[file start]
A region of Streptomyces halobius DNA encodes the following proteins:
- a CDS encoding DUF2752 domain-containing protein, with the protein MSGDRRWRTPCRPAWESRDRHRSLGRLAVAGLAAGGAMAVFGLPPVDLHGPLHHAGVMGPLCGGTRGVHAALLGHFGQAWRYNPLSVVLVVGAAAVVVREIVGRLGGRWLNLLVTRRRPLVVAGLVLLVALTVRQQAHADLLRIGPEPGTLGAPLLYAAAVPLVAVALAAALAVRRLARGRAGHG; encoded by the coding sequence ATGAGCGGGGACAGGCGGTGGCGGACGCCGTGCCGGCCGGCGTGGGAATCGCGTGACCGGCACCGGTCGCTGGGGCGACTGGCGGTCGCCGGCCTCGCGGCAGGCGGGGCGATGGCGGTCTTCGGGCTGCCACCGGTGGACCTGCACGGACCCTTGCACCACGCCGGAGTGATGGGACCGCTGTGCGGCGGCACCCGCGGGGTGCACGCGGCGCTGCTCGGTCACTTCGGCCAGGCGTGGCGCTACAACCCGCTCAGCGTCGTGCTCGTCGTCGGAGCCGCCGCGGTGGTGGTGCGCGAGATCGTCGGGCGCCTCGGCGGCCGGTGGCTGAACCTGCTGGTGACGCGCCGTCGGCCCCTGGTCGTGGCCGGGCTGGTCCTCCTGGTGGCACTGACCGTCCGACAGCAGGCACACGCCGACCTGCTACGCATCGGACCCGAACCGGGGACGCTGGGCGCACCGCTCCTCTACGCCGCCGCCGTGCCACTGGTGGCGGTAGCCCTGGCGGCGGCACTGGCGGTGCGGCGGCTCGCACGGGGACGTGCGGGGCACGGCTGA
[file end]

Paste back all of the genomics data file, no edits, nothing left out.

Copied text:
A region of Streptomyces halobius DNA encodes the following proteins:
- a CDS encoding DUF2752 domain-containing protein, with the protein MSGDRRWRTPCRPAWESRDRHRSLGRLAVAGLAAGGAMAVFGLPPVDLHGPLHHAGVMGPLCGGTRGVHAALLGHFGQAWRYNPLSVVLVVGAAAVVVREIVGRLGGRWLNLLVTRRRPLVVAGLVLLVALTVRQQAHADLLRIGPEPGTLGAPLLYAAAVPLVAVALAAALAVRRLARGRAGHG; encoded by the coding sequence ATGAGCGGGGACAGGCGGTGGCGGACGCCGTGCCGGCCGGCGTGGGAATCGCGTGACCGGCACCGGTCGCTGGGGCGACTGGCGGTCGCCGGCCTCGCGGCAGGCGGGGCGATGGCGGTCTTCGGGCTGCCACCGGTGGACCTGCACGGACCCTTGCACCACGCCGGAGTGATGGGACCGCTGTGCGGCGGCACCCGCGGGGTGCACGCGGCGCTGCTCGGTCACTTCGGCCAGGCGTGGCGCTACAACCCGCTCAGCGTCGTGCTCGTCGTCGGAGCCGCCGCGGTGGTGGTGCGCGAGATCGTCGGGCGCCTCGGCGGCCGGTGGCTGAACCTGCTGGTGACGCGCCGTCGGCCCCTGGTCGTGGCCGGGCTGGTCCTCCTGGTGGCACTGACCGTCCGACAGCAGGCACACGCCGACCTGCTACGCATCGGACCCGAACCGGGGACGCTGGGCGCACCGCTCCTCTACGCCGCCGCCGTGCCACTGGTGGCGGTAGCCCTGGCGGCGGCACTGGCGGTGCGGCGGCTCGCACGGGGACGTGCGGGGCACGGCTGA